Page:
University of New England - Innovation for a Healthier Planet

Josephine Diebitsch Peary papers, 1861-2003

Full finding aid (pdf) | Digitized material

Collection Scope and Content

The collection consists of a large variety of historical items, including four important scrapbooks compiled by Rear Admiral and Mrs. Peary’s daughter, Marie Peary Stafford, which place in chronological order, papers and photographs telling the story of their lives, the majority of the contents focusing on Josephine Peary. As in the scrapbooks, the collection contains letters of correspondence between Josephine and Robert as early as 1884 through 1910, publication and speech manuscripts, early personal and historical photographs of all family members, travel diaries, newspaper and magazine articles, ephemera, and biographical information. Items of interest among the artifacts from the Pearys’ lives and travel are pieces of personal and household silver, textiles, some of which relate to the family’s Arctic experience, and a shotgun belonging to Admiral Peary, to name a few. The four scrapbooks focus on the lives of Robert and Josephine Peary, the first one beginning with photographs as early as 1861 and concluding with the fourth scrapbook as a memorial to Mrs. Peary after her death in 1955. Throughout the scrapbooks, clippings, diary entries written by Josephine, photographs, ephemera and a large amount of correspondence to and from Josephine Peary document the family’s remarkable achievements and network of contacts such as the National Geographic Society. There is also material relating to the books published by Mrs. Peary about the family’s life while in the Arctic, mementos, both personal and professional, historical correspondence including Peary’s letter to her husband relating news of their daughter, Francine’s, death, documentation of a tourmaline necklace, and citations from National Geographic.

Biographical/Historical Note

Josephine Diebitsch Peary was born May 22, 1863 in Washington, D.C. She was the daughter of Herman Henry Diebitsch of Prussia and Magdelena Augusta Schmid Diebitsch of Saxony. Her father was a clerk at the Smithsonian Institution in Washington. Josephine was raised in a loving family that encouraged her to explore the world.

In 1885, while attending dancing school in Washington, Josephine met Robert Edwin Peary, the future Admiral who would lead arguably the first successful expedition to the North Pole. Three years later, on August 11, 1888, Robert and Josephine married and began a life of discovery together. Josephine Peary’s eagerness to explore the world prompted her to accompany her husband on his second expedition to Greenland, from 1891-1892. Josephine Peary was an active participant in all her voyages to Greenland, showing her talent as a hunter of reindeer, ptarmigan, and other game for food and clothing. She also provided hearty meals to the entire party, and on holidays made a special feast to lift the spirits of the crew who could not be with their families. The letters she sent to her husband while he remained in the Arctic, show the unconditional love and support she gave him throughout all of his endeavors. He gave her much of the credit for all of his achievements.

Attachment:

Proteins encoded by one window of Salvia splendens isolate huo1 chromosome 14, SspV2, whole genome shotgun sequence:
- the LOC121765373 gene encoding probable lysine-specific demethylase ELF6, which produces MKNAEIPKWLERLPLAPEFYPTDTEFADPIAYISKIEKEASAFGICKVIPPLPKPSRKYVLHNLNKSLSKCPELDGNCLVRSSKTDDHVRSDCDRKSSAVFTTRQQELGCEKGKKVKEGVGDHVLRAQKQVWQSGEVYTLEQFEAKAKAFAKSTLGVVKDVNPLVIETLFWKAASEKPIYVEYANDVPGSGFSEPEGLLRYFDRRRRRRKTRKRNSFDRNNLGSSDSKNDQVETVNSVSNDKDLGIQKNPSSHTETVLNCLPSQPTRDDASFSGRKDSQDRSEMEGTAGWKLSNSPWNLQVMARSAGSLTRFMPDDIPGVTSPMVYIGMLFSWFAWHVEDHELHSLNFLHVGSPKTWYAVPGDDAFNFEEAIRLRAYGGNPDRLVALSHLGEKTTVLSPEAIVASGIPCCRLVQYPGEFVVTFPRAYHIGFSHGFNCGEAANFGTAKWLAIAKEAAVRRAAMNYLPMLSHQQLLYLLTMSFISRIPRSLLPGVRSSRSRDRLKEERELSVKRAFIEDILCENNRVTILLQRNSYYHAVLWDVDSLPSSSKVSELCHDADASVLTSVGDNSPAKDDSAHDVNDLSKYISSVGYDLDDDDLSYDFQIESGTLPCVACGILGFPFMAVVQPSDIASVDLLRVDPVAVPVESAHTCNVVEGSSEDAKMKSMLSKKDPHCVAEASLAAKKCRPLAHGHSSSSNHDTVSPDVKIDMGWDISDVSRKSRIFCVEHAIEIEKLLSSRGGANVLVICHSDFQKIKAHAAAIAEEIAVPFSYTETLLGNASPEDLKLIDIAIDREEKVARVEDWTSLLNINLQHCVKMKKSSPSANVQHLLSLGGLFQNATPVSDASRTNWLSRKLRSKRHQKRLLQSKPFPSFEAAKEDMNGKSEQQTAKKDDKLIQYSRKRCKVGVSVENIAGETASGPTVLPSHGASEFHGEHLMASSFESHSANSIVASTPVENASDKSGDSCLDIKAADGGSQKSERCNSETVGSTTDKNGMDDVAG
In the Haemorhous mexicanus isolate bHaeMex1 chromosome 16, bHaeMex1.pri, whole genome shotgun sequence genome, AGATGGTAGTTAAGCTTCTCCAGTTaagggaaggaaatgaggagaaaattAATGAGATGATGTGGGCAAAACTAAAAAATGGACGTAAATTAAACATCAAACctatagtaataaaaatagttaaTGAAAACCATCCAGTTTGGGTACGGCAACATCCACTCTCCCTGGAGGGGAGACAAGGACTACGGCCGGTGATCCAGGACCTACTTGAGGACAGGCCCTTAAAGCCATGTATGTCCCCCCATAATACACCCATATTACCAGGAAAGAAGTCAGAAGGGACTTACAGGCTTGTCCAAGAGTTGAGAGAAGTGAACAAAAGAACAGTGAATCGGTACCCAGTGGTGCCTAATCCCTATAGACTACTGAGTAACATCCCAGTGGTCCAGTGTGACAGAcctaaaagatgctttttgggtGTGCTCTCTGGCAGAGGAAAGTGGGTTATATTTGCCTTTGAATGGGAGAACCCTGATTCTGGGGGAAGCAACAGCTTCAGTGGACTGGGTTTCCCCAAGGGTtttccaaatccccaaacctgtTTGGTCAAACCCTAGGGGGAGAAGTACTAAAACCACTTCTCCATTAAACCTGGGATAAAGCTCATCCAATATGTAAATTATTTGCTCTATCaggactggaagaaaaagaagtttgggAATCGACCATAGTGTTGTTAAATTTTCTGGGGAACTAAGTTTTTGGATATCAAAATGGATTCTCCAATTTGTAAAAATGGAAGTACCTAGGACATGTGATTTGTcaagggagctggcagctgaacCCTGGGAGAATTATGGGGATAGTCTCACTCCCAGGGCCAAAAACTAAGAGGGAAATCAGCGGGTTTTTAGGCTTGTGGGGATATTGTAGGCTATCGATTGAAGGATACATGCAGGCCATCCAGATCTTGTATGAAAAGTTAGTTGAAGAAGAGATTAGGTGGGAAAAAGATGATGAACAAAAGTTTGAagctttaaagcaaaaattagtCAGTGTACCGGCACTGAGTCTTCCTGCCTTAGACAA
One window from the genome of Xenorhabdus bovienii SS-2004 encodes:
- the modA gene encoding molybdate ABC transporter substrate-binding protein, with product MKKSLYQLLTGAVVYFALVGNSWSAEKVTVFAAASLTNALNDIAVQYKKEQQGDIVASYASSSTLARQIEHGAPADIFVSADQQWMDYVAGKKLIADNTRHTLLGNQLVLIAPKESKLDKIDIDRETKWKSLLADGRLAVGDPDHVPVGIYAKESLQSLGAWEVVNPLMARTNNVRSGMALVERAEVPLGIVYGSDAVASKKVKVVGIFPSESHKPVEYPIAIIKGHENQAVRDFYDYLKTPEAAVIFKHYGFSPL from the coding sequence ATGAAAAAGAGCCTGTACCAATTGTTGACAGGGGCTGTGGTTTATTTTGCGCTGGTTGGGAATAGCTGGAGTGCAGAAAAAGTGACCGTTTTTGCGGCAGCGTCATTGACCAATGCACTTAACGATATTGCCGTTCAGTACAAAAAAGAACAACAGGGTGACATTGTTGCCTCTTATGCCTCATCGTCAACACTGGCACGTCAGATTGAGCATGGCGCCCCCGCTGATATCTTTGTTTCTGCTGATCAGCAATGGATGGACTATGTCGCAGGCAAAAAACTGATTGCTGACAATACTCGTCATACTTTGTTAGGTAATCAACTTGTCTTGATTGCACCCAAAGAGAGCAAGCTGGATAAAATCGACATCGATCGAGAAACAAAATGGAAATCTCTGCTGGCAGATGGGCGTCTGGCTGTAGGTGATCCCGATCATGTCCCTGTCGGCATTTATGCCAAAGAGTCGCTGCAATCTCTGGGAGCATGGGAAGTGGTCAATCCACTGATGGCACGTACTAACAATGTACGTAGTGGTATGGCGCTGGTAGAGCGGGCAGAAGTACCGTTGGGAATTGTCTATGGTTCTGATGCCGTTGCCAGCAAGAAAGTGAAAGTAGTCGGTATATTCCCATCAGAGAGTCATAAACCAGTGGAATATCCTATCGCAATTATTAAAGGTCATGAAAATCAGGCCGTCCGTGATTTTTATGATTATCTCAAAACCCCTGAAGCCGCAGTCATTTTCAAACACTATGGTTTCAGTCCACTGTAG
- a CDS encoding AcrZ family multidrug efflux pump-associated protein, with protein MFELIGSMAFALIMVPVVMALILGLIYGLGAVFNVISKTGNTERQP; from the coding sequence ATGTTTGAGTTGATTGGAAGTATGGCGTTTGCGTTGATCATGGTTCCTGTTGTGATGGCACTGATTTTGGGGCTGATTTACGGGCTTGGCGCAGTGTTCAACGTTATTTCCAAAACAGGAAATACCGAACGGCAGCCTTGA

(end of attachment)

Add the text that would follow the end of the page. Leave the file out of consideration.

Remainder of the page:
During the 1891-1892 expedition, Josephine Peary wrote My Arctic Journal (1893), which provided the world an accurate, elaborate picture of Arctic geography and Inuit culture. In 1893, Josephine again accompanied her husband to Greenland, and during this journey, she gave birth to a daughter, Marie Ahnighito Peary, less than thirteen degrees from the North Pole. Marie was nicknamed “Snow Baby” and would remain famous all her life for this distinction. Her middle name honored the Inuit woman who made Marie’s first fur suit. Josephine and Marie Peary made another voyage to Greenland in 1897.

In 1900, when she received word that Robert’s toes were frozen and had to be amputated, Josephine quickly set sail with a crew on the Windward. An iceberg damaged the vessel, and caused Josephine and the crew to spend the winter in Greenland, 300 miles south of her husband’s camp. During that winter, Josephine met Allakasingwah, Peary’s pregnant Inuit lover. No matter how much Peary’s infidelity privately pained her, Josephine remained a staunch public supporter of her husband throughout her life. Robert joined Josephine in Greenland on May 6, 1901.

A final voyage in 1902 to visit the Admiral completed Josephine’s journeys to Greenland. The following year, she gave birth to a son, Robert E. Peary, Jr. She published two additional books as a result of her Arctic experiences, The Snow Baby (1901) and Children of the Arctic (1903).

After Admiral Peary reached the Pole in 1909, the Pearys spent most of their time at their summer home on Eagle Island, off Harpswell in Casco Bay. During the winter months, they lived in Washington, D.C. During her lifetime, Josephine Peary was active in many organizations. She was a charter member of the National Geographic Society, the Philadelphia Geographic Society, the Appalachian Mountain Club, and an honorary member of the Woman Geographers. On May 6, 1955, the National Geographic Society awarded Josephine Peary its highest honor, their Medal of Achievement. This solid-gold, custom-designed award is one that very few women have ever received.

After Admiral Peary’s death in 1920, she settled into a permanent home on Baxter Boulevard in Portland. She made a few public appearances, mostly to advocate for her husband’s achievements or to tell stories of the Arctic. She spent most of her time with her children and grandchildren. She died on December 19, 1955.